Camilla Hansen,1,2 Andreas Lundh,1,3 Kristine Rasmussen,2 Tove Faber Frandsen,4 Peter C. Gøtzsche,2 Asbjørn Hróbjartsson1
Funding of systematic reviews by drug and device companies and other financial conflicts of interest among authors may have an impact on how the reviews are conducted. The aim of this study was to investigate if financial conflicts of interest are associated with results, conclusions, and methodological quality of systematic reviews.
This is a Cochrane methodology review. We searched PubMed, EMBASE, and the Cochrane Methodology Register as well as the reference lists of included studies and Web of Science for studies citing the included studies. We included observational studies of any design that investigated samples of systematic reviews with and without industry funding or other financial conflicts of interest, published up to November 2016. For studies to be eligible, they had to investigate at least 1 of our outcomes: effect size estimates, statistically favorable results, favorable conclusions, and methodological quality. Two review authors independently extracted data and assessed risk of bias in relation to study inclusion, data extraction, and comparability of the investigated systematic reviews. We reported our findings on effect size estimates qualitatively. We calculated pooled risk ratios (RRs) with 95% confidence intervals for statistically favorable results, favorable conclusions, and methodological quality.
Nine observational studies with a total of 983 systematic reviews of drug studies and 15 systematic reviews of device studies were included. Effect size estimates and frequency of statistically favorable results were similar between systematic reviews with and without financial conflicts of interest (Table). Systematic reviews with financial conflicts of interest more often had favorable conclusions compared with systematic reviews without financial conflicts of interest (RR, 1.96; 95% CI, 1.23-3.13).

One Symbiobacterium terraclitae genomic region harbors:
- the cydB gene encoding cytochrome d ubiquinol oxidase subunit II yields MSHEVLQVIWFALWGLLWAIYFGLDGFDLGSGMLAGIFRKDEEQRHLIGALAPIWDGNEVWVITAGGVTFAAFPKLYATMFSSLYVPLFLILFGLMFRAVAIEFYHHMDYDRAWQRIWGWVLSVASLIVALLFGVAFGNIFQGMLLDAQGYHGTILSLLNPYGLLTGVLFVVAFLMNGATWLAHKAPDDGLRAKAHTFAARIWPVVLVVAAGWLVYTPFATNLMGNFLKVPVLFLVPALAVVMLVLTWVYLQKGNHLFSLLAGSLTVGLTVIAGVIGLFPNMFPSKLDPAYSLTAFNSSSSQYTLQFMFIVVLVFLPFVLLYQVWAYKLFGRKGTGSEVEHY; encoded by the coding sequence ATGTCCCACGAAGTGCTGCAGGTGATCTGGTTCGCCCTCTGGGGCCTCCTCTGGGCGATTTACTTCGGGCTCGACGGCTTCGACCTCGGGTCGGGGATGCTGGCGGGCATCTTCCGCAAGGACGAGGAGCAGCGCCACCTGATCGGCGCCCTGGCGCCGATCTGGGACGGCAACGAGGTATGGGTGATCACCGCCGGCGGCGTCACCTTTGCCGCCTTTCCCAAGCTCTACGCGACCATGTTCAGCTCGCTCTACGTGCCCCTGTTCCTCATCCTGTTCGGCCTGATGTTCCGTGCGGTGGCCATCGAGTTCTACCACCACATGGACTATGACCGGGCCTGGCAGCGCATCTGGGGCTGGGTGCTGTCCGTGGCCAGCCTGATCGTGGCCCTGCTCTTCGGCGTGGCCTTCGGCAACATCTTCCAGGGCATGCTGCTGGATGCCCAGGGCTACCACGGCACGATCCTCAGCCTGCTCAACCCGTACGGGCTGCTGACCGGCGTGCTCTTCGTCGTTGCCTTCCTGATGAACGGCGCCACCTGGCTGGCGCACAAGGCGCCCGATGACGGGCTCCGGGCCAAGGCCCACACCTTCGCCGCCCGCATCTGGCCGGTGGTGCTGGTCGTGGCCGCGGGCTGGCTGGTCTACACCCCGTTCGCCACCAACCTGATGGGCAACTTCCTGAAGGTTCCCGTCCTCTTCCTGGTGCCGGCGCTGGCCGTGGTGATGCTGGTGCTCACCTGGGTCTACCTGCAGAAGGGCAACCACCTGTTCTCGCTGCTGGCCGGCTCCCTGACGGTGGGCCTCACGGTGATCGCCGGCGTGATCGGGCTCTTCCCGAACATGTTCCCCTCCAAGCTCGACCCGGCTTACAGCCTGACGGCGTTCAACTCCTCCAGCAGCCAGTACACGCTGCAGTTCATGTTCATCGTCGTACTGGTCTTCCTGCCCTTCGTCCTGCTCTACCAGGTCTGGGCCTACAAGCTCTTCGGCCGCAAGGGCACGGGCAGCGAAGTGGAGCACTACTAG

Systematic reviews with financial conflicts of interest related to drug and device companies more often have favorable conclusions and to some degree lower methodological quality compared with systematic reviews without financial conflicts of interest. It remains unclear whether financial conflicts of interest have an impact on the results.
1Center for Evidence-Based Medicine, Odense University Hospital and University of Southern Denmark, Odense, Denmark, email@example.com; 2Nordic Cochrane Centre, Rigshospitalet, Copenhagen, Denmark; 3Department of Infectious Diseases, Hvidovre Hospital, Hvidovre, Denmark; 4Department of Design and Communication, University of Southern Denmark, Odense, Denmark
Conflict of Interest Disclosures:
Dr Gøtzsche is a Peer Review Congress Advisory Board member but was not involved in the review or decision for this abstract.